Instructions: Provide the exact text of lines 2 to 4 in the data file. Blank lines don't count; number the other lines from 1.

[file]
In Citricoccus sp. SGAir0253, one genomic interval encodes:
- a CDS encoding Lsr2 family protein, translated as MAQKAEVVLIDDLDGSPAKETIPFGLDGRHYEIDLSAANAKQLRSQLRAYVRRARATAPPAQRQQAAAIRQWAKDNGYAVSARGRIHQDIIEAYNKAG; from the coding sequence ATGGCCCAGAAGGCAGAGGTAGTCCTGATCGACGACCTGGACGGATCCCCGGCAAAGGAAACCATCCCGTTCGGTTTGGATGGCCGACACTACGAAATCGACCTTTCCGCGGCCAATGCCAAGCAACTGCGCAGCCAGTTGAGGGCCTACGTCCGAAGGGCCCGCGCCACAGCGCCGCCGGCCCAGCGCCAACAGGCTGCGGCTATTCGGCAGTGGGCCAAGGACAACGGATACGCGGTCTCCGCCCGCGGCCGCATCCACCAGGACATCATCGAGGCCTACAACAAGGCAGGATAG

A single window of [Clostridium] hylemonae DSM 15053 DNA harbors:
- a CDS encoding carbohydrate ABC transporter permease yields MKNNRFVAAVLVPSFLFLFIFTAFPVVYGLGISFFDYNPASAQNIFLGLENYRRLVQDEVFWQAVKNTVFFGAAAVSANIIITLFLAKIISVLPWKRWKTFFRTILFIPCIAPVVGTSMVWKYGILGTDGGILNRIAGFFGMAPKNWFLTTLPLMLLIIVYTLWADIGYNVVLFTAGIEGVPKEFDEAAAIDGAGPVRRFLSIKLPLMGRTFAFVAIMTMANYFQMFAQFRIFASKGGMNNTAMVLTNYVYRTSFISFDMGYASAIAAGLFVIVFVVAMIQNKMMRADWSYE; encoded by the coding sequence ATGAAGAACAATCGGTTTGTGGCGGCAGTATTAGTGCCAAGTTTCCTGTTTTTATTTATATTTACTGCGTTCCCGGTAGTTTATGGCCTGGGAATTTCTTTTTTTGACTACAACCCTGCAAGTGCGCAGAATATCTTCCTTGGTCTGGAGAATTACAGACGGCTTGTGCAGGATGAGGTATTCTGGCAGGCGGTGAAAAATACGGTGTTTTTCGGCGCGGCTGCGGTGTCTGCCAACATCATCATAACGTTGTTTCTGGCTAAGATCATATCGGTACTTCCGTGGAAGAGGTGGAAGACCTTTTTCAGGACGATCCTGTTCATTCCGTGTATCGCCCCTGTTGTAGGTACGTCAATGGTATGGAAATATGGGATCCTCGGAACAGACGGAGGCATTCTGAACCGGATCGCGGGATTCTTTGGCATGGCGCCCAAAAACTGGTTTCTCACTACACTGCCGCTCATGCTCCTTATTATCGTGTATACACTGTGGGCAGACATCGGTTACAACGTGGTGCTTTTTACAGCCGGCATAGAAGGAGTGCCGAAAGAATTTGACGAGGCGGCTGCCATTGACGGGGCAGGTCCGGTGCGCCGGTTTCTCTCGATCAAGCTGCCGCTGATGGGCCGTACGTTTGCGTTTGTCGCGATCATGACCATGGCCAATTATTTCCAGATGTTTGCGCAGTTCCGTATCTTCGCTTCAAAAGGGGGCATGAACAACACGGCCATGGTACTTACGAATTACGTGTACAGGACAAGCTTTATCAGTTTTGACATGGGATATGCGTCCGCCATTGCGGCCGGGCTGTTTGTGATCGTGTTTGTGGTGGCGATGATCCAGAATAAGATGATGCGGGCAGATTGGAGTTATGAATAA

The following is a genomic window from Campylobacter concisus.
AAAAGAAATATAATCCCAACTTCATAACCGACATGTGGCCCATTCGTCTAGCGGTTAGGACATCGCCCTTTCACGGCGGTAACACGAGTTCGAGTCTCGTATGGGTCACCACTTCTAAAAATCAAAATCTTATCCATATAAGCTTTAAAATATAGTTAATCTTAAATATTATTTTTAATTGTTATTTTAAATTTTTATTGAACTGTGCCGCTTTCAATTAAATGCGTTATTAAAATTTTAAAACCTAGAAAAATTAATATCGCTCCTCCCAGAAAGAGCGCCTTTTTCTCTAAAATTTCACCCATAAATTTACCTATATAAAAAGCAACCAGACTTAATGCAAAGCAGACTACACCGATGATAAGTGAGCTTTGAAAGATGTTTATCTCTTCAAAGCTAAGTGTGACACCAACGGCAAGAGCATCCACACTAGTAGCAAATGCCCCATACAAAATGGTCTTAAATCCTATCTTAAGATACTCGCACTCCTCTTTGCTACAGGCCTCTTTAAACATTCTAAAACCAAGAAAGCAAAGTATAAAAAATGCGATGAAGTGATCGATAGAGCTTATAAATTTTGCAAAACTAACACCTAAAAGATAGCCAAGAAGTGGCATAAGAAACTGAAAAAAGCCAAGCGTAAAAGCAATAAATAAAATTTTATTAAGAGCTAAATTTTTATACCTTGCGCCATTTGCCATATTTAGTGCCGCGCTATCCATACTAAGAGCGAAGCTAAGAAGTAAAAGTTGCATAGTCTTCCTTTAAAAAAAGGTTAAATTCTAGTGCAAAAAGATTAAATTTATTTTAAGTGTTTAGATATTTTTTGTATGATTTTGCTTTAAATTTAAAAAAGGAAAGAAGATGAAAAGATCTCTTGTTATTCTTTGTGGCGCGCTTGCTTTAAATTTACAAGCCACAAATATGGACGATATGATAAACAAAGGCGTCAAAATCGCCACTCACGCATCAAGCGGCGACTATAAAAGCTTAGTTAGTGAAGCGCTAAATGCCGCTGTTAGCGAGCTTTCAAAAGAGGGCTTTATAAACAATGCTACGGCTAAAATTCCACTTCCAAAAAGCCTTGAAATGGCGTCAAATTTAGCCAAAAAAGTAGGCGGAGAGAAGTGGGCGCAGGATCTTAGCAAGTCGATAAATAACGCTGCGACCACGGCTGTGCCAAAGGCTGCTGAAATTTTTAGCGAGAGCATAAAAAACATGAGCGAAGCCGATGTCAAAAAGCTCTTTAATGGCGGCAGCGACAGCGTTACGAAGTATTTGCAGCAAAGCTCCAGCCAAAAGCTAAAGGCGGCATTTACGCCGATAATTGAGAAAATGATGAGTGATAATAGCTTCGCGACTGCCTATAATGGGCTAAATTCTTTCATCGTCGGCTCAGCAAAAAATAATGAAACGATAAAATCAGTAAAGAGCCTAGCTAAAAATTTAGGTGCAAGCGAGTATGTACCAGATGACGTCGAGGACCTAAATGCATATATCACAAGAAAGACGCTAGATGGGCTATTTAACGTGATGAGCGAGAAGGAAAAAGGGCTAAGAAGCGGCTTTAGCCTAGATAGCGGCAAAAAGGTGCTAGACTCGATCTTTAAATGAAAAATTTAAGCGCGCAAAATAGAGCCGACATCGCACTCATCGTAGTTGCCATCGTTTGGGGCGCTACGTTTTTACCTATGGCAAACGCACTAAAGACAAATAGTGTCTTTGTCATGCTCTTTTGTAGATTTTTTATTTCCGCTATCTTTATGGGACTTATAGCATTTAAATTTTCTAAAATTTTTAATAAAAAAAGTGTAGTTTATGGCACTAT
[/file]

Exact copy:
- a CDS encoding Lsr2 family protein, translated as MAQKAEVVLIDDLDGSPAKETIPFGLDGRHYEIDLSAANAKQLRSQLRAYVRRARATAPPAQRQQAAAIRQWAKDNGYAVSARGRIHQDIIEAYNKAG; from the coding sequence ATGGCCCAGAAGGCAGAGGTAGTCCTGATCGACGACCTGGACGGATCCCCGGCAAAGGAAACCATCCCGTTCGGTTTGGATGGCCGACACTACGAAATCGACCTTTCCGCGGCCAATGCCAAGCAACTGCGCAGCCAGTTGAGGGCCTACGTCCGAAGGGCCCGCGCCACAGCGCCGCCGGCCCAGCGCCAACAGGCTGCGGCTATTCGGCAGTGGGCCAAGGACAACGGATACGCGGTCTCCGCCCGCGGCCGCATCCACCAGGACATCATCGAGGCCTACAACAAGGCAGGATAG

A single window of [Clostridium] hylemonae DSM 15053 DNA harbors:
- a CDS encoding carbohydrate ABC transporter permease yields MKNNRFVAAVLVPSFLFLFIFTAFPVVYGLGISFFDYNPASAQNIFLGLENYRRLVQDEVFWQAVKNTVFFGAAAVSANIIITLFLAKIISVLPWKRWKTFFRTILFIPCIAPVVGTSMVWKYGILGTDGGILNRIAGFFGMAPKNWFLTTLPLMLLIIVYTLWADIGYNVVLFTAGIEGVPKEFDEAAAIDGAGPVRRFLSIKLPLMGRTFAFVAIMTMANYFQMFAQFRIFASKGGMNNTAMVLTNYVYRTSFISFDMGYASAIAAGLFVIVFVVAMIQNKMMRADWSYE; encoded by the coding sequence ATGAAGAACAATCGGTTTGTGGCGGCAGTATTAGTGCCAAGTTTCCTGTTTTTATTTATATTTACTGCGTTCCCGGTAGTTTATGGCCTGGGAATTTCTTTTTTTGACTACAACCCTGCAAGTGCGCAGAATATCTTCCTTGGTCTGGAGAATTACAGACGGCTTGTGCAGGATGAGGTATTCTGGCAGGCGGTGAAAAATACGGTGTTTTTCGGCGCGGCTGCGGTGTCTGCCAACATCATCATAACGTTGTTTCTGGCTAAGATCATATCGGTACTTCCGTGGAAGAGGTGGAAGACCTTTTTCAGGACGATCCTGTTCATTCCGTGTATCGCCCCTGTTGTAGGTACGTCAATGGTATGGAAATATGGGATCCTCGGAACAGACGGAGGCATTCTGAACCGGATCGCGGGATTCTTTGGCATGGCGCCCAAAAACTGGTTTCTCACTACACTGCCGCTCATGCTCCTTATTATCGTGTATACACTGTGGGCAGACATCGGTTACAACGTGGTGCTTTTTACAGCCGGCATAGAAGGAGTGCCGAAAGAATTTGACGAGGCGGCTGCCATTGACGGGGCAGGTCCGGTGCGCCGGTTTCTCTCGATCAAGCTGCCGCTGATGGGCCGTACGTTTGCGTTTGTCGCGATCATGACCATGGCCAATTATTTCCAGATGTTTGCGCAGTTCCGTATCTTCGCTTCAAAAGGGGGCATGAACAACACGGCCATGGTACTTACGAATTACGTGTACAGGACAAGCTTTATCAGTTTTGACATGGGATATGCGTCCGCCATTGCGGCCGGGCTGTTTGTGATCGTGTTTGTGGTGGCGATGATCCAGAATAAGATGATGCGGGCAGATTGGAGTTATGAATAA